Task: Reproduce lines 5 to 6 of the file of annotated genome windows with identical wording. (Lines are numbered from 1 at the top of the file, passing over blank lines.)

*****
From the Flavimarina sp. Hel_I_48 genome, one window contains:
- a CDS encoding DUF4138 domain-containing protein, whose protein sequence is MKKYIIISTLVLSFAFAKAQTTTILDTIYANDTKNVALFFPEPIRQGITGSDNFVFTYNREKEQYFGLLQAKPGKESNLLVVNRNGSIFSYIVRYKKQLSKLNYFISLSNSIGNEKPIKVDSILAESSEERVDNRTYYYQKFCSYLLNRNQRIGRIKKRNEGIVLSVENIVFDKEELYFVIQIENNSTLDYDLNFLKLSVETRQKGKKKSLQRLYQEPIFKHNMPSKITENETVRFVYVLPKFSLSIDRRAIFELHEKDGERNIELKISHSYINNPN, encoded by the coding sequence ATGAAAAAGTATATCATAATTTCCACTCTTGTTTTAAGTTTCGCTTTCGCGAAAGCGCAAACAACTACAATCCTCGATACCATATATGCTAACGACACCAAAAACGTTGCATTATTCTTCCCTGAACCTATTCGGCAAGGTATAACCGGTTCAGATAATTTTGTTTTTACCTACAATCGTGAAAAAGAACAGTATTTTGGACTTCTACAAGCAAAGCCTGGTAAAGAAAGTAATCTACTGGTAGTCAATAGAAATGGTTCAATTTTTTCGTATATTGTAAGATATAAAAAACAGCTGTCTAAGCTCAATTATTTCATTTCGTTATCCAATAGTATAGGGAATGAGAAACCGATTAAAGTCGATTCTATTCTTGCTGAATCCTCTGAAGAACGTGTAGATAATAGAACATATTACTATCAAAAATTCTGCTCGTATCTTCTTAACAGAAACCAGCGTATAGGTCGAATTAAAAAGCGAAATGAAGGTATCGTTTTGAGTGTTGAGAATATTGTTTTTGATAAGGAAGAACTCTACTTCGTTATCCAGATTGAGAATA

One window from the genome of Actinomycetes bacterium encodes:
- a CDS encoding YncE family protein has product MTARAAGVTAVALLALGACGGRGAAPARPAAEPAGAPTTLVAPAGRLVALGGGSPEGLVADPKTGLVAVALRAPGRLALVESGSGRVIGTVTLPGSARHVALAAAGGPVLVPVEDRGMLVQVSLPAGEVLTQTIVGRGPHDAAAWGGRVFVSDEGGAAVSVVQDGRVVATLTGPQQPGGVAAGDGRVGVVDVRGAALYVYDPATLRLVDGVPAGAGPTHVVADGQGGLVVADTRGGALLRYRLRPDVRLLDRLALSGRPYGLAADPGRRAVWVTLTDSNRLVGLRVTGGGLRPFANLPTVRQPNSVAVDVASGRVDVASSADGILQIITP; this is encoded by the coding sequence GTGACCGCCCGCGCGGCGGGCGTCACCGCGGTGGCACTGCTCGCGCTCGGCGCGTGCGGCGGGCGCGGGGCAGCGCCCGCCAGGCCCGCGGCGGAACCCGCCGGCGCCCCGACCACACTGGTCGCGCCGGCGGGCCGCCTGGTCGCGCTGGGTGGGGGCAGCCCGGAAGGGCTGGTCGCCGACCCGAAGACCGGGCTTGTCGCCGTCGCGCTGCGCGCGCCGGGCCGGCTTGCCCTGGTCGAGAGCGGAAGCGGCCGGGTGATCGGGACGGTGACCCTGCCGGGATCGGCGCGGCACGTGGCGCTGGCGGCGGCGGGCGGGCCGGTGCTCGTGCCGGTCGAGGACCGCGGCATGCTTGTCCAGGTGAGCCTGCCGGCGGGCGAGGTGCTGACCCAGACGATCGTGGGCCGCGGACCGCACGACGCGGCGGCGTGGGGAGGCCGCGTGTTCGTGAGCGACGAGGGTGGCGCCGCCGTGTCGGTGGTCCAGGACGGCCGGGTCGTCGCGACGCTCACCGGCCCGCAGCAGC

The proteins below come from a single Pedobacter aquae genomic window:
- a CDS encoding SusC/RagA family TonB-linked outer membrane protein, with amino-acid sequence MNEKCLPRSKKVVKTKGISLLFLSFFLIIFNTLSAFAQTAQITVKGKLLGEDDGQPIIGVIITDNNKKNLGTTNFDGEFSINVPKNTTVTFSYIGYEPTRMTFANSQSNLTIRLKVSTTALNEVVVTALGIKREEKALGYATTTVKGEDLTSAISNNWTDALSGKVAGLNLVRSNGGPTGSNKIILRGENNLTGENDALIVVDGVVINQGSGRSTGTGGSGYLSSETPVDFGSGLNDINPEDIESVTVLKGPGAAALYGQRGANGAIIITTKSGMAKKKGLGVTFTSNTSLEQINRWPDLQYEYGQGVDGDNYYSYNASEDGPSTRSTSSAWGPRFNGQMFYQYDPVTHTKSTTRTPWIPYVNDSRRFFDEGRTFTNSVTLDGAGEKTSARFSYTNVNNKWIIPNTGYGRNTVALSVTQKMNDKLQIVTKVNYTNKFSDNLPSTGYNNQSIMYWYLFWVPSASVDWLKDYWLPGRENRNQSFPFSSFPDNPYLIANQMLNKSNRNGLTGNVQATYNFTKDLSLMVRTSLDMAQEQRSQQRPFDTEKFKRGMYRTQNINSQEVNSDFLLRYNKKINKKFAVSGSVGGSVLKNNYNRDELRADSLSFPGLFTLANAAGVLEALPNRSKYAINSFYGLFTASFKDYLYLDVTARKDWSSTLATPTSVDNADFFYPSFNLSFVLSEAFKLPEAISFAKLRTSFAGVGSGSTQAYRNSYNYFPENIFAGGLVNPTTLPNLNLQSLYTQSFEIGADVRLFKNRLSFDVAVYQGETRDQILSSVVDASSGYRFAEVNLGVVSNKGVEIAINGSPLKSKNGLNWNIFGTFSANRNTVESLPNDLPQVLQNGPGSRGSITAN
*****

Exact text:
The proteins below come from a single Pedobacter aquae genomic window:
- a CDS encoding SusC/RagA family TonB-linked outer membrane protein, with amino-acid sequence MNEKCLPRSKKVVKTKGISLLFLSFFLIIFNTLSAFAQTAQITVKGKLLGEDDGQPIIGVIITDNNKKNLGTTNFDGEFSINVPKNTTVTFSYIGYEPTRMTFANSQSNLTIRLKVSTTALNEVVVTALGIKREEKALGYATTTVKGEDLTSAISNNWTDALSGKVAGLNLVRSNGGPTGSNKIILRGENNLTGENDALIVVDGVVINQGSGRSTGTGGSGYLSSETPVDFGSGLNDINPEDIESVTVLKGPGAAALYGQRGANGAIIITTKSGMAKKKGLGVTFTSNTSLEQINRWPDLQYEYGQGVDGDNYYSYNASEDGPSTRSTSSAWGPRFNGQMFYQYDPVTHTKSTTRTPWIPYVNDSRRFFDEGRTFTNSVTLDGAGEKTSARFSYTNVNNKWIIPNTGYGRNTVALSVTQKMNDKLQIVTKVNYTNKFSDNLPSTGYNNQSIMYWYLFWVPSASVDWLKDYWLPGRENRNQSFPFSSFPDNPYLIANQMLNKSNRNGLTGNVQATYNFTKDLSLMVRTSLDMAQEQRSQQRPFDTEKFKRGMYRTQNINSQEVNSDFLLRYNKKINKKFAVSGSVGGSVLKNNYNRDELRADSLSFPGLFTLANAAGVLEALPNRSKYAINSFYGLFTASFKDYLYLDVTARKDWSSTLATPTSVDNADFFYPSFNLSFVLSEAFKLPEAISFAKLRTSFAGVGSGSTQAYRNSYNYFPENIFAGGLVNPTTLPNLNLQSLYTQSFEIGADVRLFKNRLSFDVAVYQGETRDQILSSVVDASSGYRFAEVNLGVVSNKGVEIAINGSPLKSKNGLNWNIFGTFSANRNTVESLPNDLPQVLQNGPGSRGSITAN